Adverse effects of Antidepressants

anti_depressant Antidepressants are often used to treat clinical depressions. However, often the number of side effects associated with anti-depression drugs forces patients to withdraw depression medication. Although, advancement in research is reducing the number of adverse reactions of new anti-depressants, but one cannot rule out complete lack of side effects. Before going for an anti-depression drug therapy, you should be aware of the possible side effects caused by these drugs.

Types of antidepressants

There are four popular categories of anti-depression drugs – selective serotonin reuptake inhibitors (SSRI), atypical antidepressants, tricyclic antidepressants and monoamine oxidase inhibitors (MAOI).

Side effects of SSRI

Selective serotonin reuptake inhibitors are the most popular class of anti-depression drugs currently prescribed by physicians. It is believed that depression is caused by chemical imbalances in the brain. SSRI drugs work by raising the level of serotonin in the brain, relieving the patient from depressive mood. Serotonin is believed to control mood swings of individuals and any decline in its level below normal might be responsible for depression. Besides regulating moods, serotonin also regulates digestion, pain and mental clarity. Changing the level of serotonin with the aid of SSRI might adversely affect a large number of other body functions.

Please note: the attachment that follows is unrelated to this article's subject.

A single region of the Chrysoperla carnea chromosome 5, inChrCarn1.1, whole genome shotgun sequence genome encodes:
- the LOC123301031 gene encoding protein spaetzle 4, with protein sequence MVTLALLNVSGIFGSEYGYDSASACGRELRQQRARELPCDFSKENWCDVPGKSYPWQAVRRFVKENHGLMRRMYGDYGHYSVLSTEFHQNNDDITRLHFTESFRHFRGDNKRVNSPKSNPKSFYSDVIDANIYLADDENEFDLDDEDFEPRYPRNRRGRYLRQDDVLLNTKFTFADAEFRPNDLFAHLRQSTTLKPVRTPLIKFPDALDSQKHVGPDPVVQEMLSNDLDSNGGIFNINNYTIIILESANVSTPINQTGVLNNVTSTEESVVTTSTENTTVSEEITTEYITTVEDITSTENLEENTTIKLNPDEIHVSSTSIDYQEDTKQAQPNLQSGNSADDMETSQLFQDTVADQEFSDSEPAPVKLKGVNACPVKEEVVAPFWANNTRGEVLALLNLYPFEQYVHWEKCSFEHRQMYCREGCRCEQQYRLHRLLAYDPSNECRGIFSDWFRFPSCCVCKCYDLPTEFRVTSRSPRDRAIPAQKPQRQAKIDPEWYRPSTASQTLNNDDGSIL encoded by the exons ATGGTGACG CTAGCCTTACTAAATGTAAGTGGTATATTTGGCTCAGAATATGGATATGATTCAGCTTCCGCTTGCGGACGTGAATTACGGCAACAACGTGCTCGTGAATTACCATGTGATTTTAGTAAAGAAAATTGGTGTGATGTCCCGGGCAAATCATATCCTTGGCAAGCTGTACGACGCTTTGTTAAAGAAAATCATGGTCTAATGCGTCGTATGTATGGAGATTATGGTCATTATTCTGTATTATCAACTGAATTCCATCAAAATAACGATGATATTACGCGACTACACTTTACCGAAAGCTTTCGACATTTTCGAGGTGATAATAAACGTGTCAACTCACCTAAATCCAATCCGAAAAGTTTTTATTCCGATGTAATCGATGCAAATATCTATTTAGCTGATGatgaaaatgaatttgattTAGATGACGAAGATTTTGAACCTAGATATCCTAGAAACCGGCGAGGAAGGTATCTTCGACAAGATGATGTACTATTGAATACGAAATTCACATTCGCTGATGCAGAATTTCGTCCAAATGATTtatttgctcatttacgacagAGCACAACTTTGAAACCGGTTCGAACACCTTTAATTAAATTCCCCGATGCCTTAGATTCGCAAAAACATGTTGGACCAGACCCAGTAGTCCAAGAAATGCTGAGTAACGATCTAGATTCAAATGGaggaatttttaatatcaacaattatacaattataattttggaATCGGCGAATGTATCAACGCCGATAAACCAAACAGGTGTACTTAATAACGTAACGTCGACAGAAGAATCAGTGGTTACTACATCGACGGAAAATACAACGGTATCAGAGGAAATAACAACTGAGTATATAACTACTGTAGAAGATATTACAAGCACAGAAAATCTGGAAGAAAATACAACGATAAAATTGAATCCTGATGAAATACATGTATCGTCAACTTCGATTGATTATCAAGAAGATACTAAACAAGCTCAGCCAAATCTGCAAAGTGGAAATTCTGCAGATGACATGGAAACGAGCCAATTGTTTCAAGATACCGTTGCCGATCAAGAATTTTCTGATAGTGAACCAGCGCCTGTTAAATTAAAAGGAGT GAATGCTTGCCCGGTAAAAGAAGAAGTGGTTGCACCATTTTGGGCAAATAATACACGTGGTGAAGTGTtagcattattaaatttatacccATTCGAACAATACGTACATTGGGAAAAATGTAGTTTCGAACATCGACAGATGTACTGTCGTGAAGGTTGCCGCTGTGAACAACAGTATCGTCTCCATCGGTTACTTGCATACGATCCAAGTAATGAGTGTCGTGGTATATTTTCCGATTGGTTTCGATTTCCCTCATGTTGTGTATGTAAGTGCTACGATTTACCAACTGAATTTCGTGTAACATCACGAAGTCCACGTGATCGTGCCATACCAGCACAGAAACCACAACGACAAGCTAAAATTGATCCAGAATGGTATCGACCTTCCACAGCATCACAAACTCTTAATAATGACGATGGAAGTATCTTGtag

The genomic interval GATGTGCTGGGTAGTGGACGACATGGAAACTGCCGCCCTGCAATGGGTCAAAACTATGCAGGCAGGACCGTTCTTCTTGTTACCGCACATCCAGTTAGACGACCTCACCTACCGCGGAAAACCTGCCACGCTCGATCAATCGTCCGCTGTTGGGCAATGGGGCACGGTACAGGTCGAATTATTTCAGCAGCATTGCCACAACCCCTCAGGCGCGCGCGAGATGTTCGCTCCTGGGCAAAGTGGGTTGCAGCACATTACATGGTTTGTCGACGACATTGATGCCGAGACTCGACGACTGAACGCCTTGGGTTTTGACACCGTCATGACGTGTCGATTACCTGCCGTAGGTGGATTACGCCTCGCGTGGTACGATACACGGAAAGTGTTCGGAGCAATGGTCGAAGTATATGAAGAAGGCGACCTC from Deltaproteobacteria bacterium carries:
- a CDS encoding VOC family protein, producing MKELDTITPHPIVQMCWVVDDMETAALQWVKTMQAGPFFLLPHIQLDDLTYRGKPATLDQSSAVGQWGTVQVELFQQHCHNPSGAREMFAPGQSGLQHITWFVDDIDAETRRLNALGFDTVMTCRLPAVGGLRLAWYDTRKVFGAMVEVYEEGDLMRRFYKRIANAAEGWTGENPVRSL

People on SSRI medication are often found to suffer from sexual problems, nausea, drowsiness and sleeping difficulties. Often most of these side effects subside within a few weeks of consumption of these drugs, but occasionally the side effects might persist, becoming worse in rare circumstances.

Among patients above 65 years, the possibility of suffering from bone loss, fractures and risks of fall increases. The withdrawal syndrome is also severe among the elderly patients when they stop taking these drugs.

Side effects of atypical antidepressants

The antidepressants belonging to this class works on a number of neurotransmitters. Depending on the component of the drug, they might work on an individual brain chemical, such as norepinephrine or dopamine, or on a group of chemicals including serotonin. The side effects of this class of drugs might cause nausea, obesity, drowsiness, fatigue, nervousness, dry mouth and blurred vision.

Tricyclic antidepressants and MAOI

These medicines are older anti-depression drugs with more severe side effects than the newer class of antidepressants. They are prescribed only when the new drugs fail to produce the desired affect.

The worsening of side effects might even raise suicide risks. The possibility of suicide is more severe during the first two months of treatment. If one observes that the level of anxiety, insomnia and hostility is rising, then the patient should be provided with immediate medical help.


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